His counter to the idea that aprisio grants exclusively originated with the king is very simple. He gives several examples where counts granted the privilege (336) and indicates that frequently the privilege might be claimed without them. “Such instances [of royal or comital grants], however, are outweighed to negligibility by the sheer volume of references to aprisio which have nothing to do with kings or counts.” (337)

As this is an area I’m relatively unfamiliar with, it’s difficult for me to pick apart arguments, or to really evaluate the quality of Jarrett’s article, except for appreciating the detail and acknowledging the extensive use he makes of sources. However there are a couple of exceptions to my ignorance.

One is related to the Visigothic thirty-year rule. This rule is not unique to the Visigoths and may be found in accounts of disputes in various regions. Basically, if someone held land for 30 years, their possession of it could not be challenged (this is a bit simplistic – there are exceptions to this but it’ll do for this discussion). It appears to have originated in Roman Vulgar Law. 9 Related to this, there has been a belief among historians that aprisio holders could not defend their landholding rights until the thirty years had passed. Dr. Jarrett relates how this came about, originally based on an 812 case where a group of settlers appealed to Charlemagne that their aprisio rights were not being respected by the local counts. (326). Their grant dated from 780 and in addition to the language of the grant, they invoked the thirty-year rule as well. This does seem to be an odd thing for historians to believe. There are plenty of examples among the Franks, Lombards and Visigoths of the thirty-year rule being used in land disputes, and plenty of disputes where it was not. The aprisio holders certainly cannot have been left to fend for themselves without recourse to challenging an infringement of their property rights for 30 years. If Charlemagne really wanted to grant them land, that seems a strange way to do it – giving a charter without it meaning much for thirty years. In a dispute, both sides will throw the kitchen sink at each other. The use of the thirty-year rule in this case certainly seems to have been no more than additional ammunition in defense of their rights, not something which they would have been defenseless without.

In the opening of this article Jarrett highlights Cullen Chandler’s 2002 EME article (see note 3) and you could be left with the impression that his article is written as essentially a counter-argument and that the bulk of the criticism is directed toward Dr. Chandler. This is untrue. While Chandler may have provided, at least in part, the motivation for this article, several of the items Dr. Jarrett takes issue with, such as that they only originated from Carolingian Kings, are not positions Chandler takes. I also think it’s important to note that the period Chandler’s article addresses ends in 897 while Jarrett continues the discussion into the tenth. However there are some significant areas where Jarrett disagrees with Chandler and I’d like to explore two of these.

One of these is related to how aprisio immunities may have paralleled or even been related to those granted to religious entities. Chandler draws substantial parallels between the two. Jarrett believes that this is overstated and a tendency to apply Hispani privileges to all aprisione grants is partially the reason. 10 However the area I’d like to discuss is this: Chandler discusses an aprisio grant of 847 of Charles the Bald to Alfonso, Gomesindus and Duranus. This grant mentions only a right of proprietorship and no other privileges or rights of royal protection. Chandler states, “This may be because it is the latest new Carolingian aprisio grant, and the terms and conditions of such grants were well established by then. This simplified language, referring only to jure properietario, surfaces also in the 849 confirmation of Teudefred’s aprisio inheritance. Charles the Bald did not need to explain what the aprisio rights and privileges were in great detail largely because of the generations of precedent that his father and grandfather had established.” (Chandler, 2002, p 35)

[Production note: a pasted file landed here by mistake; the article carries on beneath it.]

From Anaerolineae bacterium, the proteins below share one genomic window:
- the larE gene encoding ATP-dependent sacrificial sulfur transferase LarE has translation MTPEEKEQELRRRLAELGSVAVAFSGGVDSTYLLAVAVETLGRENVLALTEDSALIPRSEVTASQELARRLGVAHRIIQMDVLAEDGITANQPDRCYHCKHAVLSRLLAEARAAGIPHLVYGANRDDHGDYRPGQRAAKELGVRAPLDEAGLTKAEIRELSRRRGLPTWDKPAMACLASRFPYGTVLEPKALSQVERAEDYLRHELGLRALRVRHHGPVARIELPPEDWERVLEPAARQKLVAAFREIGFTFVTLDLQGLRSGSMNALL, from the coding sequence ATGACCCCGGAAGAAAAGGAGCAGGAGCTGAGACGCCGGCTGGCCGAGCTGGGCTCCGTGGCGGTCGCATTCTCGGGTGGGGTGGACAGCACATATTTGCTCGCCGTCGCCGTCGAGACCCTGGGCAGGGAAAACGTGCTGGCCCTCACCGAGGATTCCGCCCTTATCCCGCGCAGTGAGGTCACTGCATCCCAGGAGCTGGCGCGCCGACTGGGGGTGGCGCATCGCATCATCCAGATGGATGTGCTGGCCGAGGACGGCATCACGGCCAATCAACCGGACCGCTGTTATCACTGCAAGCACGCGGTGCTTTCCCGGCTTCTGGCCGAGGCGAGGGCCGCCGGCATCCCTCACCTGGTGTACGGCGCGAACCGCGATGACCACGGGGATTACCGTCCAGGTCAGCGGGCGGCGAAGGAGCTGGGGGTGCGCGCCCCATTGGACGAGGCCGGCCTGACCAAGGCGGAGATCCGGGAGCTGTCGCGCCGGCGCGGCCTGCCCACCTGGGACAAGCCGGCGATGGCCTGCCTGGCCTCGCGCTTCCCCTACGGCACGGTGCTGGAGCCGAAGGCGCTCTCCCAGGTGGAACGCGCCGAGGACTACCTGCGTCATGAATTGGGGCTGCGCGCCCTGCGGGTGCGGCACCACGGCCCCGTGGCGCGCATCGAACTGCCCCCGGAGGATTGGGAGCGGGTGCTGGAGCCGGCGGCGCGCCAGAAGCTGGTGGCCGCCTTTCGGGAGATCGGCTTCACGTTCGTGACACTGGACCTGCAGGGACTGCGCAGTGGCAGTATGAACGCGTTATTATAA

Chandler believes that the rights and privileges of aprisio grants had become so customary, so well known, that they no longer needed to be included in the language of the grants. Jarrett has some problems with this argument, as do I. Jarrett’s argument has several aspects. First and, to me, most important, is that immunities granted to religious institutions continued to be fully stated. (327) This seems to be a matter of simple logic. If putting everything in writing became less important for aprisio grants, wouldn’t it be expected to carry over to other areas? Jarrett also believes this may be an error caused by a tendency to see aprisio in grants to Hispani which are not aprisio.

However Dr. Jarrett does provide some support to Dr. Chandler in a discussion of 10th century grants. “The word aprisio is used so widely, however, that it obviously had a meaning that was fairly well understood, and a few charters make it clear that there was a more systematic and even legalistic idea of what the claim involved than the simple clearance envisaged in the royal documents.” (335) This doesn’t exactly say that there were commonly recognized but unwritten rights associated with aprisio but it comes awful close. NOTE: See Dr. Jarrett’s comment below – I misread the intent of this statement.